Once pet foods are produced, the products’ bags and other packages have their own environmental and economic dichotomies. Pet owners want packaging with low environmental impact. However, those same pet food and treat purchasers also look for artful, resealable or single-serve packaging that keeps contents fresh for long periods. Those two trends may conflict with each other. Premium and superpremium pet food packaging tends to be made from high-barrier materials with colorful, graphic printing. Making those types of pet food bags, pouches and other containers from renewable resources can pose problems, Scott Whiteside, food science professor at Clemson University, said during the Q&A of the Petfood Forum Connect-ED presentation. While scientists work on developing a suitable material, some pet food companies have moved toward reusable containers and refill systems. By reducing the amount of packaging used to transport and distribute kibble, a pet food bag refill system reduces packaging waste and fuel use. Earlier this year, Canidae rolled out dog food refill stations at pilot Petco retail outlets in Southern California. In 2019, Mars Petcare began offering products through the Loop system, which delivers pet foods in reusable containers directly to pet owners’ homes.
Along with technical challenges to recycling or landfilling, sustainable packaging tends to cost more, and to get easily recyclable packages will take costly research and development. While pet owners may be willing to absorb that cost, they may be skeptical of the sustainability claims overall. Earlier in 2022, France-based social community Yummypets survey pet owners in five countries, Debbie Phillips-Donaldson, editor-in-chief of Petfood Industry, reported. More than 60% of pet owners responded that they would be willing to pay more for a pet food product in more environmentally friendly packaging. However, 41.7% of respondents said they were skeptical of pet food companies’ sustainability claims, with only 29.6% believing them. In the United States, consumers have filed lawsuits over companies making allegedly dubious claims about packaging recyclability. However, a survey by C.O.nxt and Menu Matters found that consumers concerned about sustainability also tend to trust companies claims more.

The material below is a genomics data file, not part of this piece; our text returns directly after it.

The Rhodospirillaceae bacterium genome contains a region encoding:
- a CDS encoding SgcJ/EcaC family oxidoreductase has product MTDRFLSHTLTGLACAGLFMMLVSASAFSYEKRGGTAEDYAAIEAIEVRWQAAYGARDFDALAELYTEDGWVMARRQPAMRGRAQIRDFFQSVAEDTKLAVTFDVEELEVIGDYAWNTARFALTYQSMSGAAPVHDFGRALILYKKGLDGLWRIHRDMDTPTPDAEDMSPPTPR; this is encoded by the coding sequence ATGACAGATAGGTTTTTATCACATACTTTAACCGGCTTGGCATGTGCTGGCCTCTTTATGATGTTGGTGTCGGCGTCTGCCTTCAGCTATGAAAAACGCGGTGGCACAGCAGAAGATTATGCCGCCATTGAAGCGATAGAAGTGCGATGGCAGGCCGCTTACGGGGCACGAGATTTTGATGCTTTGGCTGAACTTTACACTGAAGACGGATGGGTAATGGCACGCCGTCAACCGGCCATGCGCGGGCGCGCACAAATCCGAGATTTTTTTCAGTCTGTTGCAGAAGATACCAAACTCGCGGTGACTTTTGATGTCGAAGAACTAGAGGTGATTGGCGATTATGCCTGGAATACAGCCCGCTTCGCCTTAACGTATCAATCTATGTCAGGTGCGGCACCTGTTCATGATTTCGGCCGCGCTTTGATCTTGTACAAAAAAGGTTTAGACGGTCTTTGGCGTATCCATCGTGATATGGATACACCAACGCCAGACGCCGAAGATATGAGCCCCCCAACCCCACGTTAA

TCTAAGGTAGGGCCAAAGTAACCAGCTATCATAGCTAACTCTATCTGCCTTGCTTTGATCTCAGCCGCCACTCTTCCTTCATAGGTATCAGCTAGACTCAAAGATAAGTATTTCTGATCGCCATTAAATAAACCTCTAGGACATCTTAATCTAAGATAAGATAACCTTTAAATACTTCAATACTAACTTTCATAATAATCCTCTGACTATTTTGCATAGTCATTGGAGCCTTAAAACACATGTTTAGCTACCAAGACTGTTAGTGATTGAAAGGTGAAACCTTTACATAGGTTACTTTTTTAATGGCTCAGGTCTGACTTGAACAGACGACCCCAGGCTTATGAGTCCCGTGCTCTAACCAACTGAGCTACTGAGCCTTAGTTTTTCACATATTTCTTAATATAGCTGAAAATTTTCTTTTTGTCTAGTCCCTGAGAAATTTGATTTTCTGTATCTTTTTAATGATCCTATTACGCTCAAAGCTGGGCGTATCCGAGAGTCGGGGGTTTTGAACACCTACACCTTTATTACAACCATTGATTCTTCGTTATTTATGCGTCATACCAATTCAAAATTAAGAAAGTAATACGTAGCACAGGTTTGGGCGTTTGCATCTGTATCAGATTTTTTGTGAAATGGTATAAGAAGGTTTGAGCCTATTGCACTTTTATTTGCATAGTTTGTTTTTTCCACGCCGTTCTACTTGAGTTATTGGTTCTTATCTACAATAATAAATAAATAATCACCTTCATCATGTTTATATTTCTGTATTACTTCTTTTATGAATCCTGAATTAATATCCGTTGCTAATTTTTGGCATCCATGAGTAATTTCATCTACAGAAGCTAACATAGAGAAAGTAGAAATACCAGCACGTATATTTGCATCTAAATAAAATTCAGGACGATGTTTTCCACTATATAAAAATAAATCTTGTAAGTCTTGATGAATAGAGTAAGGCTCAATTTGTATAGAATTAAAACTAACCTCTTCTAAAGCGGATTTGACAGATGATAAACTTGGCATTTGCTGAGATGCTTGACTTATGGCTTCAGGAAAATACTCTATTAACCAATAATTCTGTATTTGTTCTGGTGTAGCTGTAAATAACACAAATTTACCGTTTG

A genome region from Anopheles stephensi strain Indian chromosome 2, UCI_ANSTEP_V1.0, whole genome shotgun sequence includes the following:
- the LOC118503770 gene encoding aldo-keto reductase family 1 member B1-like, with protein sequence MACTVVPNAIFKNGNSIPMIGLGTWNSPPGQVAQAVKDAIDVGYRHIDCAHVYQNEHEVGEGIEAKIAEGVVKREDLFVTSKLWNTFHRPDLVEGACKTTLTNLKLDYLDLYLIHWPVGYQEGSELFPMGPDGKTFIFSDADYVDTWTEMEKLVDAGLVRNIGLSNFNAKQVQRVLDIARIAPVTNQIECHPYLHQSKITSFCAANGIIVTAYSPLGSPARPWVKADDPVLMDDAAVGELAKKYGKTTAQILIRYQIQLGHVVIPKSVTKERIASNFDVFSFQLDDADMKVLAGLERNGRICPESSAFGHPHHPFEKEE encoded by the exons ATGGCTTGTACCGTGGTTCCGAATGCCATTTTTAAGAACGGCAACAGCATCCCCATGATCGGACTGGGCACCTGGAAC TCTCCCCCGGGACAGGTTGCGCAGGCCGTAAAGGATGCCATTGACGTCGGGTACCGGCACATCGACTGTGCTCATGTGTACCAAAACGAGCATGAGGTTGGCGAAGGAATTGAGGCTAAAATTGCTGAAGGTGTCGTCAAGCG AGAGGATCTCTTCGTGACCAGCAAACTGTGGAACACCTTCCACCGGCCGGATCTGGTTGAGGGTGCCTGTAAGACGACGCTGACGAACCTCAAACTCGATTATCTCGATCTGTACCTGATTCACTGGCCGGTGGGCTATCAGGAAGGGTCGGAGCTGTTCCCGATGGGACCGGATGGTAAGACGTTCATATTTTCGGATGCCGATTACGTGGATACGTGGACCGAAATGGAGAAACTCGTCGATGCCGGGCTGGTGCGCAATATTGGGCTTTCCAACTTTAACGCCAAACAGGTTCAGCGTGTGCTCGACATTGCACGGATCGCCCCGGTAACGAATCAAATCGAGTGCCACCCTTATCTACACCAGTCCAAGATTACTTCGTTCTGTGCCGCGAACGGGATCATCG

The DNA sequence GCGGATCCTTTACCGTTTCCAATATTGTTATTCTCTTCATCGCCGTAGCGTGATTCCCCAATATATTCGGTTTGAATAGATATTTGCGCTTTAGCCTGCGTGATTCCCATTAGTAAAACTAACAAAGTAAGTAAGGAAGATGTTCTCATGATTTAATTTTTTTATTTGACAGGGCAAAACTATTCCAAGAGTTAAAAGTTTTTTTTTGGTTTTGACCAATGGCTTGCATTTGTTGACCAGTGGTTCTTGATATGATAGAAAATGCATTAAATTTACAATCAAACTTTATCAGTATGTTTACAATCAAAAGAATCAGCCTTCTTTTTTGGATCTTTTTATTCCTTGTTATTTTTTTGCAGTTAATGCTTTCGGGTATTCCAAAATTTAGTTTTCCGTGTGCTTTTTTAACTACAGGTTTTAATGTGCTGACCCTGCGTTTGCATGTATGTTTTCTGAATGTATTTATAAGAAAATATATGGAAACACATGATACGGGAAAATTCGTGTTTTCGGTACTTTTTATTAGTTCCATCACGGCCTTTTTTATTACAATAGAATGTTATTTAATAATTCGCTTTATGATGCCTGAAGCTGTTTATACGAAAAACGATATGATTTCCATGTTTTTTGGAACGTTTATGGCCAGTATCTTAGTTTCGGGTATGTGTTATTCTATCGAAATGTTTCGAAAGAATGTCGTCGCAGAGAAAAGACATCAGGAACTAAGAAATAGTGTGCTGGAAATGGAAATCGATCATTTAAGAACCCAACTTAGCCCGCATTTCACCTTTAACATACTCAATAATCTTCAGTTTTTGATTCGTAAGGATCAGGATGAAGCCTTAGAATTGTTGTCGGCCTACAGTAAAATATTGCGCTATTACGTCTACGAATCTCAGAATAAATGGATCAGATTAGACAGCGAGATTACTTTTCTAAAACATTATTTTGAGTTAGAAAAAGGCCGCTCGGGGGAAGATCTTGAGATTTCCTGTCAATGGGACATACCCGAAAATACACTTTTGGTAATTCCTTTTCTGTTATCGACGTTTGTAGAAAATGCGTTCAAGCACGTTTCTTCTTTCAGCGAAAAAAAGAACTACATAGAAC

Pet owner survey results suggest that younger generations may be the most concerned with environmental conservation, social justice, animal welfare and other aspects of sustainability. The economic viability of the pet food industry may depend on how well businesses can adapt to use only the resources they need, while minding what others need now and in perpetuity.